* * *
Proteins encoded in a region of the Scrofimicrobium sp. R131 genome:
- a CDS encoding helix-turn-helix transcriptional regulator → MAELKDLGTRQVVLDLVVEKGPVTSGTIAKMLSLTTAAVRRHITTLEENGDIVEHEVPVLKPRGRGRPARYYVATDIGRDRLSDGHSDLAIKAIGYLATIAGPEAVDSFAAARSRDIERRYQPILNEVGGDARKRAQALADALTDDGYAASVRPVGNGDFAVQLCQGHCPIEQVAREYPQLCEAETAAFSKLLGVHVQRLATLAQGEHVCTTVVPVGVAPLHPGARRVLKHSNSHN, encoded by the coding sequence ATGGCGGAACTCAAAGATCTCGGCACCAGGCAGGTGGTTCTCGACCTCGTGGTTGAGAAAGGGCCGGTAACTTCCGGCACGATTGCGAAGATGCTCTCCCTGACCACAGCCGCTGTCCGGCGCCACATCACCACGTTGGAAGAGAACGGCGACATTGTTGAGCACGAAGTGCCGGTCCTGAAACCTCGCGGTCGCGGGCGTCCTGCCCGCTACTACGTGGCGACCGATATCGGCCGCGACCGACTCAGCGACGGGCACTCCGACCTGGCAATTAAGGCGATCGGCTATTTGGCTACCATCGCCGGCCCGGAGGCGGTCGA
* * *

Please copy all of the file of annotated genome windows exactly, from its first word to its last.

Proteins encoded in a region of the Scrofimicrobium sp. R131 genome:
- a CDS encoding helix-turn-helix transcriptional regulator → MAELKDLGTRQVVLDLVVEKGPVTSGTIAKMLSLTTAAVRRHITTLEENGDIVEHEVPVLKPRGRGRPARYYVATDIGRDRLSDGHSDLAIKAIGYLATIAGPEAVDSFAAARSRDIERRYQPILNEVGGDARKRAQALADALTDDGYAASVRPVGNGDFAVQLCQGHCPIEQVAREYPQLCEAETAAFSKLLGVHVQRLATLAQGEHVCTTVVPVGVAPLHPGARRVLKHSNSHN, encoded by the coding sequence ATGGCGGAACTCAAAGATCTCGGCACCAGGCAGGTGGTTCTCGACCTCGTGGTTGAGAAAGGGCCGGTAACTTCCGGCACGATTGCGAAGATGCTCTCCCTGACCACAGCCGCTGTCCGGCGCCACATCACCACGTTGGAAGAGAACGGCGACATTGTTGAGCACGAAGTGCCGGTCCTGAAACCTCGCGGTCGCGGGCGTCCTGCCCGCTACTACGTGGCGACCGATATCGGCCGCGACCGACTCAGCGACGGGCACTCCGACCTGGCAATTAAGGCGATCGGCTATTTGGCTACCATCGCCGGCCCGGAGGCGGTCGA